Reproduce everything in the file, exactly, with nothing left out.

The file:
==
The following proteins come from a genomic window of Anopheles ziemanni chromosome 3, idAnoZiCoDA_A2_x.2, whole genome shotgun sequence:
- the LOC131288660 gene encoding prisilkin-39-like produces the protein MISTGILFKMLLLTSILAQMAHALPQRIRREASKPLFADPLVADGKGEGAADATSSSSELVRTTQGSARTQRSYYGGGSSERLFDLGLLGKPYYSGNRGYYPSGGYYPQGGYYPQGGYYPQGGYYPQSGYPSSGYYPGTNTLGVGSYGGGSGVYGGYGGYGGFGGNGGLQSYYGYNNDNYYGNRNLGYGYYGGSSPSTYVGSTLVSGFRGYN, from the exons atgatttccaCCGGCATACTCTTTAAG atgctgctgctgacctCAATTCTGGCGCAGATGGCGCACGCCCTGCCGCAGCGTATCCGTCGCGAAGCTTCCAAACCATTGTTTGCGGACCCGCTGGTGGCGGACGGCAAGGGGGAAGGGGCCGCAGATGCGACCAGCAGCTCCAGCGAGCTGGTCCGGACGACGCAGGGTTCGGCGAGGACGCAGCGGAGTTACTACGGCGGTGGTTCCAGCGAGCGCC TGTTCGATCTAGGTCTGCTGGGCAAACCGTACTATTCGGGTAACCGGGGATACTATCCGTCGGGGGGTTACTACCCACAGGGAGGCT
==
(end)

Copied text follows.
The following proteins come from a genomic window of Anopheles ziemanni chromosome 3, idAnoZiCoDA_A2_x.2, whole genome shotgun sequence:
- the LOC131288660 gene encoding prisilkin-39-like produces the protein MISTGILFKMLLLTSILAQMAHALPQRIRREASKPLFADPLVADGKGEGAADATSSSSELVRTTQGSARTQRSYYGGGSSERLFDLGLLGKPYYSGNRGYYPSGGYYPQGGYYPQGGYYPQGGYYPQSGYPSSGYYPGTNTLGVGSYGGGSGVYGGYGGYGGFGGNGGLQSYYGYNNDNYYGNRNLGYGYYGGSSPSTYVGSTLVSGFRGYN, from the exons atgatttccaCCGGCATACTCTTTAAG atgctgctgctgacctCAATTCTGGCGCAGATGGCGCACGCCCTGCCGCAGCGTATCCGTCGCGAAGCTTCCAAACCATTGTTTGCGGACCCGCTGGTGGCGGACGGCAAGGGGGAAGGGGCCGCAGATGCGACCAGCAGCTCCAGCGAGCTGGTCCGGACGACGCAGGGTTCGGCGAGGACGCAGCGGAGTTACTACGGCGGTGGTTCCAGCGAGCGCC TGTTCGATCTAGGTCTGCTGGGCAAACCGTACTATTCGGGTAACCGGGGATACTATCCGTCGGGGGGTTACTACCCACAGGGAGGCT